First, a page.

“The younger generation may only be 25% of the world’s population, but we are 100% of the world’s future.”
- Melati Wijsen
Small incremental changes to the Earth’s average temperature is creating a worldwide domino effect that is leading to floods, drought and food supply concerns.1
The effects of climate change paint a grim future especially for the younger generation. Instead of accepting the predicament, youths are rising up to make the world they will inherit better – by making their voices heard and joining the climate fight on an unprecedented scale.
One of those leading the fight is Melati Wijsen, a 20-year-old Indonesian climate activist who has been named among the world’s most influential teenagers by Forbes, Time magazine and CNN. She was the youngest speaker at the ‘Temasek Shophouse Conversations (TSC): Climate Action’ which was held on 9th April 2021.
In 2013, Melati started Bye Bye Plastic Bags (BBPB) at the age of 12, with her younger sister, after being dismayed by the plastic waste strewn over their home island, Bali. Driven by passion and determination to rid their island of plastic bags, they started an online petition, spread awareness through school and community workshops, as well as organised massive beach clean-ups which drew local and international attention. In 2019, BBPB achieved its first victory when the Balinese government banned single-use plastics.
The BBPB’s green initiative has blossomed into a global phenomenon. Today, the movement is active in 57 locations over 30 countries.
The young changemaker has not stopped there. Melati founded YOUTHTOPIA, a space that provides peer-to-peer programmes, offering relevant skillsets and tools for youth. In YOUTHTOPIA, likeminded young adults come together to generate ideas and provide support for one another, as they push forward meaningful causes.
Melati has big goals for YOUTHTOPIA. In the next 10 years, she hopes to achieve the 17 Sustainable Development Goals mapped out by the United Nations, working towards a future of circular systems where people live in harmony with nature – not taking more than we need.
As more countries begin to create their own green plans to grow sustainably, many companies are also committing to net zero. Forward-looking businesses are embracing sustainability requirements and regulations, using them to innovate, compete and create new ways to do business.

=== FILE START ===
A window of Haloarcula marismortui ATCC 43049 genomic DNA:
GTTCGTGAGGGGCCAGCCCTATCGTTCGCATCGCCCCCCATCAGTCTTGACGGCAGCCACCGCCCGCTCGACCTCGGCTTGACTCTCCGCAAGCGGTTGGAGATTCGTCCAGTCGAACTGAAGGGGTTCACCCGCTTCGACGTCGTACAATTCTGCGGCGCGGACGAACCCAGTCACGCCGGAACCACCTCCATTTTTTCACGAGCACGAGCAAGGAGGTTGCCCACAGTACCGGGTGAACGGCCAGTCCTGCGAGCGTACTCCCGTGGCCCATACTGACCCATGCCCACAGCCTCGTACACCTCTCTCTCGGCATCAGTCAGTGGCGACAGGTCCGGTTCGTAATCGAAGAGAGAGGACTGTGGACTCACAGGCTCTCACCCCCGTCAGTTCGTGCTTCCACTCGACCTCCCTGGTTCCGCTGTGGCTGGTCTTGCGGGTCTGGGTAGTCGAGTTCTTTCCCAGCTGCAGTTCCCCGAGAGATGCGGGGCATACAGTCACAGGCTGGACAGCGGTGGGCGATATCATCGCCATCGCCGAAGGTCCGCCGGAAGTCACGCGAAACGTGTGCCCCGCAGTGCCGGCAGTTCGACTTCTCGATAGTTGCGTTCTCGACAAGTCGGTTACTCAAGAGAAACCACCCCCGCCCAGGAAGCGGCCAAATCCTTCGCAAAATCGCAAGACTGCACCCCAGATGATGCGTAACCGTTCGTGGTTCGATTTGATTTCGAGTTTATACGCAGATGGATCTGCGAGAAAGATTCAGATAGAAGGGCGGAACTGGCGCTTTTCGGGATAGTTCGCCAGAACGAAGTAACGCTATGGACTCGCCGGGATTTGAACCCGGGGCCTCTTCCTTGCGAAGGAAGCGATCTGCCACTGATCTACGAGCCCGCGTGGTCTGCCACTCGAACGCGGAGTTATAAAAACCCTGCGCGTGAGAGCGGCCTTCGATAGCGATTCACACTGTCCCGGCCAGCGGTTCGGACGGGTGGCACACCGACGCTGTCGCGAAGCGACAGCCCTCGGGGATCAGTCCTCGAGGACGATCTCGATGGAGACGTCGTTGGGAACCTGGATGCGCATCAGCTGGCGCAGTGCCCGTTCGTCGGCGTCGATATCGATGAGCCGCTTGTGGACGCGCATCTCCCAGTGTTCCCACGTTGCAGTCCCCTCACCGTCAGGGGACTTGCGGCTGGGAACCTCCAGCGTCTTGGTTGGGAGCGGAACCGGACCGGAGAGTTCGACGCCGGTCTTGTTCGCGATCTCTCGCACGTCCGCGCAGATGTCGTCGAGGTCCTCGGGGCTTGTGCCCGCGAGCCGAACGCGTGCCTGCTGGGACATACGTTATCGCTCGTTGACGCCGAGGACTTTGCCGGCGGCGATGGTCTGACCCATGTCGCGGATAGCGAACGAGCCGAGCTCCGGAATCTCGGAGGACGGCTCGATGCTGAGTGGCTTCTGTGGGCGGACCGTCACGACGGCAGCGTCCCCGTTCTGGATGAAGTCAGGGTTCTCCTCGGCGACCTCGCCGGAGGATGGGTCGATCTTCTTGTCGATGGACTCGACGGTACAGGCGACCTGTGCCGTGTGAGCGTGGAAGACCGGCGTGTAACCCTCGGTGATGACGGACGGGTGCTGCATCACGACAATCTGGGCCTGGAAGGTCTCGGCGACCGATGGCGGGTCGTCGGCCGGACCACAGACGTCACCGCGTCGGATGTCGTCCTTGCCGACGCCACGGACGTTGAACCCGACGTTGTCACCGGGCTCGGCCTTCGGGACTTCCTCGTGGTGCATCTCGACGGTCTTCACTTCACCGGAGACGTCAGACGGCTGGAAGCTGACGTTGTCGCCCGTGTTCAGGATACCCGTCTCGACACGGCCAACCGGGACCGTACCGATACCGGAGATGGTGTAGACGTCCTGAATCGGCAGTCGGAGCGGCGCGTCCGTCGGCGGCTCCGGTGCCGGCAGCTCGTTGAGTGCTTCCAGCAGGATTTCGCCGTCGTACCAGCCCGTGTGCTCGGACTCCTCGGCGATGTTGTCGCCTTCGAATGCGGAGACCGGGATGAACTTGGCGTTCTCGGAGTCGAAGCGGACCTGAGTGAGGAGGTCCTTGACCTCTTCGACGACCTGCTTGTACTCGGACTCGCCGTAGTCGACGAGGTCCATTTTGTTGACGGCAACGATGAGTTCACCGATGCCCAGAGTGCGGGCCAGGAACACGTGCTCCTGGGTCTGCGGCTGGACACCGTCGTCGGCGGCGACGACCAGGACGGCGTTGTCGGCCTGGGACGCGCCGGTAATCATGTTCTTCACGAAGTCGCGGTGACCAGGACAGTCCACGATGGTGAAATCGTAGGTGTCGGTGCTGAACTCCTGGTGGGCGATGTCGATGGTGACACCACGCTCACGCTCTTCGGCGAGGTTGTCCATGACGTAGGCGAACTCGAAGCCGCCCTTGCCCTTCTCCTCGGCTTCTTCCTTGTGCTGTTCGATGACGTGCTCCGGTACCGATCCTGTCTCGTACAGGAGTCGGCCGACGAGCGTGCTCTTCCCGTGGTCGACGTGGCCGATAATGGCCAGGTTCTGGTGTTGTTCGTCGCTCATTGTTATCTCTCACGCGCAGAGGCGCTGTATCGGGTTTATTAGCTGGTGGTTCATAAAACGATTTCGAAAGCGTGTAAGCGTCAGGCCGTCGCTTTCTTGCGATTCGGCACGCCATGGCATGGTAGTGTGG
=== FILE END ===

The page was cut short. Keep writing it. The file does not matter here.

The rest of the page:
Consumers and corporates alike are focusing on environmental and sustainability practices when making financial decisions. Global consumer demand for ethically and sustainably sourced products has led to more businesses incorporating environmental, social and governance (ESG) factors into their trade and finance decisions.
Youth activism is on the rise as climate activists like Melati seek accountability and action from communities, organisations and governments. A ship is always safe at shore, but it is not what it is built for. To shape the world and push for change, we need to step up and take charge of our future. Whether it is as simple as practising the 3Rs (Reduce, Reuse, Recycle) and refraining from using plastic bags, or bigger initiatives like leading a climate rally, every step forward can help create a better future.
A 2019 survey found that 9 in 10 Singaporean millennials are concerned about the impact of climate change and want to do their part for the environment. They believe that the current infrastructure is inadequate to withstand the impact of climate change and want to rally the public sector to do more.2
This same mindset continues today despite the pandemic. While COVID-19 has caused disruptions to our everyday lives, it has increased youth involvement in civic and social participation. Youths are demonstrating that they are not merely the nation’s future, but have the ability to shape the present3. Young Singaporeans are making their voices heard in their push for climate change through various youth movements4.
Inspired to make a change and lend your voice for Mother Earth but don’t know where to start?
The “Temasek Shophouse Conversations: Youth Call-to-Action Programme” launched by Temasek Foundation in partnership with the Heartware Network is a great place to start. The programme, targeted at youth aged 40 and below, guides young leaders to proactively contribute ideas and solutions to be effective drivers of change.
Participants will undergo training to guide their understanding of community issues and needs, and gain new skills on ideation and project planning to improve the feasibility of their proposals.
Mentors from the public, private and people sector will support these youth through development and implementation of project ideas, or scaling them up for greater impact.
The most recent - Youth Action for Climate - seeks proposals to advocate for a sustainable future, advance climate resilience, and combat the climate crisis.
We all play a crucial role in combating climate change. It is not too late to act and create the future that we want to see.